What happens next for clean beauty? Peake is committed to developing Obakki’s beauty products only in a sustainable and thoughtful way. “I want to do it right because I’m representing women co-ops,” she says. “There’s opportunity to grow but not all at once—it’s about being conscious of that as well. It’s important to be a respectful business partner and have respectful growth.” 

 Renfrew hopes that other brands will follow Beautycounter’s MO of testing, rather than banning, explaining: “We knew banning ingredients was the easy part. Actually screening those that do enter your products, safety testing, responsible sourcing and sustainable packaging, now that’s the real work.” She also spies a big opportunity for perfume. “I expect consumer demand for clean fragrances to really take off in 2024,” she says. “Very few brands are marketing clean fragrances, which makes sense when you consider the fragrance industry’s long history of secrecy and safety problems, yet fragrances make up over 25 per cent of the prestige beauty market.” To that end, the brand has just announced its first scents—a set of five EDPs. She also believes that consumers will continue to put pressure on brands to do better in terms of packaging—for example, with programs like Pact Collective (an initiative to encourage recycling that she helped kick off in 2018).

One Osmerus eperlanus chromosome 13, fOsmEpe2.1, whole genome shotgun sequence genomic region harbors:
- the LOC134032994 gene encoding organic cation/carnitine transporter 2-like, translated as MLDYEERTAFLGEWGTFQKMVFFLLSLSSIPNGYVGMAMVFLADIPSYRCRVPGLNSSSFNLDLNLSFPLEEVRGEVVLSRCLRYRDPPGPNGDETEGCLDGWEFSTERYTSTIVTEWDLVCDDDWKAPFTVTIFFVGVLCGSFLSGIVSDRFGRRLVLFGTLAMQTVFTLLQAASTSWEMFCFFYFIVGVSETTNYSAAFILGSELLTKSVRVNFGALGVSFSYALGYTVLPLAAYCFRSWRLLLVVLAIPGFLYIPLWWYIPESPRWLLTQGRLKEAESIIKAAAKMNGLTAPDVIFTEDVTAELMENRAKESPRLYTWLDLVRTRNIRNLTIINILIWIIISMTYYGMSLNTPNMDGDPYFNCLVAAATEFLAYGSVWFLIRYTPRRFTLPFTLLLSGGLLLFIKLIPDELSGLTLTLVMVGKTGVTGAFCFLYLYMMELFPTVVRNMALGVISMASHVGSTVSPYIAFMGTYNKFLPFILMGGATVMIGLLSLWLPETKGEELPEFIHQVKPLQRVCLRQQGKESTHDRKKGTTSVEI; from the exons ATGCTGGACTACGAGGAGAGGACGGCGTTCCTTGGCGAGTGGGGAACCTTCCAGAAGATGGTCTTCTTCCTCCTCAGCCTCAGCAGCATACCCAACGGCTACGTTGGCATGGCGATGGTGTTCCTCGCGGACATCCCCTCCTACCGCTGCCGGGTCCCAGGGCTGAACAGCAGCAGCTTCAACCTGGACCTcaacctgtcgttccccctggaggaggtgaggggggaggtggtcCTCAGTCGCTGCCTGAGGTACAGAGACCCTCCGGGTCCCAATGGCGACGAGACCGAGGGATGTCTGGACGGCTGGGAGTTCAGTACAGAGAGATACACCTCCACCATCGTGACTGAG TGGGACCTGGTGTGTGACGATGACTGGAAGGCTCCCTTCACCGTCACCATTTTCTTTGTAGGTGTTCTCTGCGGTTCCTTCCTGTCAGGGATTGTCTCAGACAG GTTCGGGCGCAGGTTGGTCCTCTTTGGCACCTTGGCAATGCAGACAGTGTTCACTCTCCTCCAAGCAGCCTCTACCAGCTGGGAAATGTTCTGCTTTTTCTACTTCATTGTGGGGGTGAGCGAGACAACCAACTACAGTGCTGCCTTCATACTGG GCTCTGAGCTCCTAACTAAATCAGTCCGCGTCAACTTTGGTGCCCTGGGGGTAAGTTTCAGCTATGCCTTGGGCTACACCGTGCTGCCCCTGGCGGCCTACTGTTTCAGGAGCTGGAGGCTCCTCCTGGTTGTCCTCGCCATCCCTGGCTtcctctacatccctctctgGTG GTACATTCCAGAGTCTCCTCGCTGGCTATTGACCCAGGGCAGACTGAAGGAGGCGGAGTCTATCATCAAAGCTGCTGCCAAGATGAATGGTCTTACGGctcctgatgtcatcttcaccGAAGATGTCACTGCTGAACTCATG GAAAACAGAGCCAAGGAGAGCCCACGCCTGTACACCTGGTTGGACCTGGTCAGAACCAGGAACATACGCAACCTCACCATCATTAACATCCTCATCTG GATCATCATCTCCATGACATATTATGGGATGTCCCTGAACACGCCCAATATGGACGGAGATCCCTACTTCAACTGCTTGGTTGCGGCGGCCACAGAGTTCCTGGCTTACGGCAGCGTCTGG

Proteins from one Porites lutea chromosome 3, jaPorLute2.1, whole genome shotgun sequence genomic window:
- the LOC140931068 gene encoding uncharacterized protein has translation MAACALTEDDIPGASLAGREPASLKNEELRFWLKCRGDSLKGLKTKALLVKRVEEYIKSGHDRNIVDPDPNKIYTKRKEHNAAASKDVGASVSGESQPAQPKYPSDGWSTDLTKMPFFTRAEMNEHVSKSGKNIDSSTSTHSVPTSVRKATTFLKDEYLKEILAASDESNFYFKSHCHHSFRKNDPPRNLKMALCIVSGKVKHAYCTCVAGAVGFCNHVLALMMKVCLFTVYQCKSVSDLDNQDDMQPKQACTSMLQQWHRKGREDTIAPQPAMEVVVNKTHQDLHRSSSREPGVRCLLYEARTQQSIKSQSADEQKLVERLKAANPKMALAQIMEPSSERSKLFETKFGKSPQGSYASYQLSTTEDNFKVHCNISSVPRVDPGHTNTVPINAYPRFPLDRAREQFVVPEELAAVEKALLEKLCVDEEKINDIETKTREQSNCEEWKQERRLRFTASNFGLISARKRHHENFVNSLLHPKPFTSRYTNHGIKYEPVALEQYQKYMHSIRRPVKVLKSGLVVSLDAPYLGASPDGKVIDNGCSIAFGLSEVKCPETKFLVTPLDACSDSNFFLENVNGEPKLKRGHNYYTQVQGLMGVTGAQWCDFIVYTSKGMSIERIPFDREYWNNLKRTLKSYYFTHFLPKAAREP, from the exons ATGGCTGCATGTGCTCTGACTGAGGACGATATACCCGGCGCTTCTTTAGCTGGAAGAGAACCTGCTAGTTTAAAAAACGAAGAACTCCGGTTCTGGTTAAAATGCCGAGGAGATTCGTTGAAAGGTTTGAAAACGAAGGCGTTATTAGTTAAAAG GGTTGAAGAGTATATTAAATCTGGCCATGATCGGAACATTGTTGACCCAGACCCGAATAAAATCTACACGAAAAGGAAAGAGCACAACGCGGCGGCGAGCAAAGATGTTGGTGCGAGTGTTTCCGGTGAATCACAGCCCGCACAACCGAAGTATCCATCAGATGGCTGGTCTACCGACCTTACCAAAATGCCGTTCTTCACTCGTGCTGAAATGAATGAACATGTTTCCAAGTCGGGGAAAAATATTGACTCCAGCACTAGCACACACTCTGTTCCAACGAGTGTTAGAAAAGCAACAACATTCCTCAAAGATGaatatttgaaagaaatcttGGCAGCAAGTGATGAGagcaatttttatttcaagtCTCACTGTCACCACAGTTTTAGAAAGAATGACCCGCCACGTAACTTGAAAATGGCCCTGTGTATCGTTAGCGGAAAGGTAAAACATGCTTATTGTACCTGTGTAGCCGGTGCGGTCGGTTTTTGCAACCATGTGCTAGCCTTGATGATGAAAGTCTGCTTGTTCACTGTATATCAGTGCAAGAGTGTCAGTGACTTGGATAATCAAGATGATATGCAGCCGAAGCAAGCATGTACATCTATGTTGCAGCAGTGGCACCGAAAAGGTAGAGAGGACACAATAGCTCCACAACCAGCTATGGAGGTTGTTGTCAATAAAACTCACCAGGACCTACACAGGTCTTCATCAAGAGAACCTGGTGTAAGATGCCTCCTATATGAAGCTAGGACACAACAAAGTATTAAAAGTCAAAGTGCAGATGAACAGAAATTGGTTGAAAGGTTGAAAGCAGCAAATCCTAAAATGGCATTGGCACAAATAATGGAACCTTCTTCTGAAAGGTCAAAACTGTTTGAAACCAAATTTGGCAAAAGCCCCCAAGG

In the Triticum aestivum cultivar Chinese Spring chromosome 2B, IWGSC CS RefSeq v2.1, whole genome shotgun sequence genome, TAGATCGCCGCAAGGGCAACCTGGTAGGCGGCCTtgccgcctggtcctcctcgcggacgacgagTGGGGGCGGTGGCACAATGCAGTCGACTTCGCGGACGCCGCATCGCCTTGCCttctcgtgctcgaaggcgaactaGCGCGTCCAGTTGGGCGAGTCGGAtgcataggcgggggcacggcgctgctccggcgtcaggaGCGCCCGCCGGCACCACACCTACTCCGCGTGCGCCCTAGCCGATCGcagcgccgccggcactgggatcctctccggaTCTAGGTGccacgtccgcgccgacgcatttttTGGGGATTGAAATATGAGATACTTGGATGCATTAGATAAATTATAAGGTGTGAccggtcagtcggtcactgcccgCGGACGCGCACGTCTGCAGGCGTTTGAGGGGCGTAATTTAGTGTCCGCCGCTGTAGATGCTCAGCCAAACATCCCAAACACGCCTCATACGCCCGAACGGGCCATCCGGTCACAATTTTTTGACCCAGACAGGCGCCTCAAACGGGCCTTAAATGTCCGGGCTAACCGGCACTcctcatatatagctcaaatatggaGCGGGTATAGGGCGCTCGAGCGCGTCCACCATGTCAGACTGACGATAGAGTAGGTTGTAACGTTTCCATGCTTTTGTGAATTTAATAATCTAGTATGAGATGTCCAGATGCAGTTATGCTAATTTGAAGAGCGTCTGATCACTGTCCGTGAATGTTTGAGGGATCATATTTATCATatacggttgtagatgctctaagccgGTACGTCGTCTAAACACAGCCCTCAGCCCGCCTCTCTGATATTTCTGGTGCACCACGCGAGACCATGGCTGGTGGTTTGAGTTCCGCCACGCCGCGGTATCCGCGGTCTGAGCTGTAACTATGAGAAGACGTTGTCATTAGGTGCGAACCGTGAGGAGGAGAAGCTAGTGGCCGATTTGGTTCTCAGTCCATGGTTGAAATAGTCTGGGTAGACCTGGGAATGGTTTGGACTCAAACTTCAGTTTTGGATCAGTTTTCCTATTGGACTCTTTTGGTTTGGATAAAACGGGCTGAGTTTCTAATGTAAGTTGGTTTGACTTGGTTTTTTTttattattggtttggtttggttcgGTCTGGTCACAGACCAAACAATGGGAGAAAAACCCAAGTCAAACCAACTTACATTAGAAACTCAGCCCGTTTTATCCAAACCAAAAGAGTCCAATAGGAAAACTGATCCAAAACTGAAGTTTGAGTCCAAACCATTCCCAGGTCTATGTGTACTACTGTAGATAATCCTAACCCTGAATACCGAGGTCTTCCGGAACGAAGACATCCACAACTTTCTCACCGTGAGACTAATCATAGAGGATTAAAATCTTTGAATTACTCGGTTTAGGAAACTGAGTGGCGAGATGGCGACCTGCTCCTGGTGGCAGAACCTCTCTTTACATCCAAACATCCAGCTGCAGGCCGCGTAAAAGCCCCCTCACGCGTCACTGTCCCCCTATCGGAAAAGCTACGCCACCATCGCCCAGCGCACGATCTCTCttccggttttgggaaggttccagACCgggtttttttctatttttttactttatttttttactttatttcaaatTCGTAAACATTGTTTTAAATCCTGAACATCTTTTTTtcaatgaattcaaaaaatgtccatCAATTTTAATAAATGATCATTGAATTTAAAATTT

Stegemann sees big opportunities in perfume too, as well as just the general rise of clean. “It’s really a given now—a lot of people expect you to be clean as a baseline,” she says. “We will see some giants fall and clean indie brands becoming legacy. The landscape is changing and I think it’s good. It leads to a better community, better mental health, people flourishing, and people feeling good about their life choices.” —Aileen Lalor